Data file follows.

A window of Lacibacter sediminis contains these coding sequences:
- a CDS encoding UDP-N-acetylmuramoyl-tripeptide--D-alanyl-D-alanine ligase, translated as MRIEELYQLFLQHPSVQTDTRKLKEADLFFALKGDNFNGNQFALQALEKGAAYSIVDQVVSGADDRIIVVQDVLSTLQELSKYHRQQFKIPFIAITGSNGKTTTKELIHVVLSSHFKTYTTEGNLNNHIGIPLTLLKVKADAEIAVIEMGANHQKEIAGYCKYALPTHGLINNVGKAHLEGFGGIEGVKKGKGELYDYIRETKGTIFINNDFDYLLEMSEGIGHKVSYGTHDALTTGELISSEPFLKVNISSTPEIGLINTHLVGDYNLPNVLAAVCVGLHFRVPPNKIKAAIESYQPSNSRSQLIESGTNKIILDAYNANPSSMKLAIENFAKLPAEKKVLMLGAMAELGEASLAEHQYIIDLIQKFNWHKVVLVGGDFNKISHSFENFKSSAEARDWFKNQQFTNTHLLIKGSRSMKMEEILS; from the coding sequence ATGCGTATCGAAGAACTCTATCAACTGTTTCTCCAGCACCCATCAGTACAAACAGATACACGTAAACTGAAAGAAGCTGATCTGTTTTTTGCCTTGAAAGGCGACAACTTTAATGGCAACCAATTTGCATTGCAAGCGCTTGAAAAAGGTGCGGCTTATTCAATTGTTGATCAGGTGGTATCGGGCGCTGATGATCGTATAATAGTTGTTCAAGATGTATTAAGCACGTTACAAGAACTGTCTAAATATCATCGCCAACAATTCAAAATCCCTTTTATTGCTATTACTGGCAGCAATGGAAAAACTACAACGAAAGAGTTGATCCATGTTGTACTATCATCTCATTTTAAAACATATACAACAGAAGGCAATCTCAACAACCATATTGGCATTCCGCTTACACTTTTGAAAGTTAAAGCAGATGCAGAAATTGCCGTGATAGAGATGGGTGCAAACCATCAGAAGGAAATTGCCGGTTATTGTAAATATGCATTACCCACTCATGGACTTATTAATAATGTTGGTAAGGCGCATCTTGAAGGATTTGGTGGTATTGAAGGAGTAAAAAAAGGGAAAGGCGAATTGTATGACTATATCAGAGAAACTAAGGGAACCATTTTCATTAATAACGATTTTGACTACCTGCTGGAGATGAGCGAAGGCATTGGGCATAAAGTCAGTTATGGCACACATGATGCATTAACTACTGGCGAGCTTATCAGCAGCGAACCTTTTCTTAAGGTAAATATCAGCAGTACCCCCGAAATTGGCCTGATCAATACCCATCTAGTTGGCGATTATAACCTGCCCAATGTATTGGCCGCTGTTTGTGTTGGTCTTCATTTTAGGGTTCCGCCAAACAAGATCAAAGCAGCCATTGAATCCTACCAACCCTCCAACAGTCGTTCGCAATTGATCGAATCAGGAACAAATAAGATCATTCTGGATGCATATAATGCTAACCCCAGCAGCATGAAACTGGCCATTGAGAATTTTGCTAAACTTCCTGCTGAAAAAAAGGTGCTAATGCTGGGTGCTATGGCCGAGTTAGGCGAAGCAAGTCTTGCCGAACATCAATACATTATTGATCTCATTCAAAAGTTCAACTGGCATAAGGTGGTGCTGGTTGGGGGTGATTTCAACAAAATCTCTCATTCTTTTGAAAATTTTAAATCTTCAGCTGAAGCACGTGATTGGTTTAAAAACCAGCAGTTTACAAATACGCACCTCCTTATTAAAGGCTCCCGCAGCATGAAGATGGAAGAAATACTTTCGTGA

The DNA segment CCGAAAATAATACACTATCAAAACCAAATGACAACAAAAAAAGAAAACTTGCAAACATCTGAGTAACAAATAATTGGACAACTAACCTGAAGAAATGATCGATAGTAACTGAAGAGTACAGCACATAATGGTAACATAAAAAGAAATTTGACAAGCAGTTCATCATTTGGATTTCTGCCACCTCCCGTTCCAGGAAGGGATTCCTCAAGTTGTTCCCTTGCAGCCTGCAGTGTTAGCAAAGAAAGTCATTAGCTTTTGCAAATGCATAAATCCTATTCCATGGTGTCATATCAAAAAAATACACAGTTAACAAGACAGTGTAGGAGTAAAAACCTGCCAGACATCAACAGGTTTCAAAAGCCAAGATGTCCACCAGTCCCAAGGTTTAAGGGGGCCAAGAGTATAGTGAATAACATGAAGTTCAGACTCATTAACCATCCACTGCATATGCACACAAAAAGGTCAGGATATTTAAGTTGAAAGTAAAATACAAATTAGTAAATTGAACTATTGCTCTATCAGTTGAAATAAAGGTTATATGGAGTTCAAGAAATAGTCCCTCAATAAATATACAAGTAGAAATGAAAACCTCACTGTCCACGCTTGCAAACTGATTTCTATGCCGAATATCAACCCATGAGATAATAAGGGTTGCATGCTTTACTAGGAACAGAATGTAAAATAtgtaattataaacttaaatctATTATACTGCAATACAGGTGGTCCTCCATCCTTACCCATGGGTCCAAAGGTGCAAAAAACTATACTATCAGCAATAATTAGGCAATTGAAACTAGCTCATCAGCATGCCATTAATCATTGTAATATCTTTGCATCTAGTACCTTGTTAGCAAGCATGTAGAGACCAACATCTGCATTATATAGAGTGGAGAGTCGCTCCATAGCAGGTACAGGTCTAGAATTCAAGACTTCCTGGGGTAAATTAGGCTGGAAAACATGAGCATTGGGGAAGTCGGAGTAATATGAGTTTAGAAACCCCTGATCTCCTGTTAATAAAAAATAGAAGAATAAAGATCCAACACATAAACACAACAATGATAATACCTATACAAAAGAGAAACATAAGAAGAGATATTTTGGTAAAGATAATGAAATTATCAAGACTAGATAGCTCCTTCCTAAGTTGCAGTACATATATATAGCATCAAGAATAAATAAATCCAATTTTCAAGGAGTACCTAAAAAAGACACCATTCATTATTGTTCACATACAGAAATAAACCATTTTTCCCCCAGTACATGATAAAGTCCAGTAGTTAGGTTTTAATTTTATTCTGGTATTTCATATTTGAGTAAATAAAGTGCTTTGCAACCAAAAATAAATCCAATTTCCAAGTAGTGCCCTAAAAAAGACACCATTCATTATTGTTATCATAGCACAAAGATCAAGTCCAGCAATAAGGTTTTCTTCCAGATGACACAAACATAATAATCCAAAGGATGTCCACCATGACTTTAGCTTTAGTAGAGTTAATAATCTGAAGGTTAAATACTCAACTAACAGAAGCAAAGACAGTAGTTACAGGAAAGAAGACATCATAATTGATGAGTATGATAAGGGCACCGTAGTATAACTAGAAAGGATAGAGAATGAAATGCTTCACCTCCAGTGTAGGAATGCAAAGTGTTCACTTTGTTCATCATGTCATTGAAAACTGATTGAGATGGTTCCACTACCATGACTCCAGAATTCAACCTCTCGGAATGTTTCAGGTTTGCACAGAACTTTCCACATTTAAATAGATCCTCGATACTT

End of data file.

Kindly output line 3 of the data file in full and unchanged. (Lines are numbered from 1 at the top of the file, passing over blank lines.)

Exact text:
The DNA segment CCGAAAATAATACACTATCAAAACCAAATGACAACAAAAAAAGAAAACTTGCAAACATCTGAGTAACAAATAATTGGACAACTAACCTGAAGAAATGATCGATAGTAACTGAAGAGTACAGCACATAATGGTAACATAAAAAGAAATTTGACAAGCAGTTCATCATTTGGATTTCTGCCACCTCCCGTTCCAGGAAGGGATTCCTCAAGTTGTTCCCTTGCAGCCTGCAGTGTTAGCAAAGAAAGTCATTAGCTTTTGCAAATGCATAAATCCTATTCCATGGTGTCATATCAAAAAAATACACAGTTAACAAGACAGTGTAGGAGTAAAAACCTGCCAGACATCAACAGGTTTCAAAAGCCAAGATGTCCACCAGTCCCAAGGTTTAAGGGGGCCAAGAGTATAGTGAATAACATGAAGTTCAGACTCATTAACCATCCACTGCATATGCACACAAAAAGGTCAGGATATTTAAGTTGAAAGTAAAATACAAATTAGTAAATTGAACTATTGCTCTATCAGTTGAAATAAAGGTTATATGGAGTTCAAGAAATAGTCCCTCAATAAATATACAAGTAGAAATGAAAACCTCACTGTCCACGCTTGCAAACTGATTTCTATGCCGAATATCAACCCATGAGATAATAAGGGTTGCATGCTTTACTAGGAACAGAATGTAAAATAtgtaattataaacttaaatctATTATACTGCAATACAGGTGGTCCTCCATCCTTACCCATGGGTCCAAAGGTGCAAAAAACTATACTATCAGCAATAATTAGGCAATTGAAACTAGCTCATCAGCATGCCATTAATCATTGTAATATCTTTGCATCTAGTACCTTGTTAGCAAGCATGTAGAGACCAACATCTGCATTATATAGAGTGGAGAGTCGCTCCATAGCAGGTACAGGTCTAGAATTCAAGACTTCCTGGGGTAAATTAGGCTGGAAAACATGAGCATTGGGGAAGTCGGAGTAATATGAGTTTAGAAACCCCTGATCTCCTGTTAATAAAAAATAGAAGAATAAAGATCCAACACATAAACACAACAATGATAATACCTATACAAAAGAGAAACATAAGAAGAGATATTTTGGTAAAGATAATGAAATTATCAAGACTAGATAGCTCCTTCCTAAGTTGCAGTACATATATATAGCATCAAGAATAAATAAATCCAATTTTCAAGGAGTACCTAAAAAAGACACCATTCATTATTGTTCACATACAGAAATAAACCATTTTTCCCCCAGTACATGATAAAGTCCAGTAGTTAGGTTTTAATTTTATTCTGGTATTTCATATTTGAGTAAATAAAGTGCTTTGCAACCAAAAATAAATCCAATTTCCAAGTAGTGCCCTAAAAAAGACACCATTCATTATTGTTATCATAGCACAAAGATCAAGTCCAGCAATAAGGTTTTCTTCCAGATGACACAAACATAATAATCCAAAGGATGTCCACCATGACTTTAGCTTTAGTAGAGTTAATAATCTGAAGGTTAAATACTCAACTAACAGAAGCAAAGACAGTAGTTACAGGAAAGAAGACATCATAATTGATGAGTATGATAAGGGCACCGTAGTATAACTAGAAAGGATAGAGAATGAAATGCTTCACCTCCAGTGTAGGAATGCAAAGTGTTCACTTTGTTCATCATGTCATTGAAAACTGATTGAGATGGTTCCACTACCATGACTCCAGAATTCAACCTCTCGGAATGTTTCAGGTTTGCACAGAACTTTCCACATTTAAATAGATCCTCGATACTT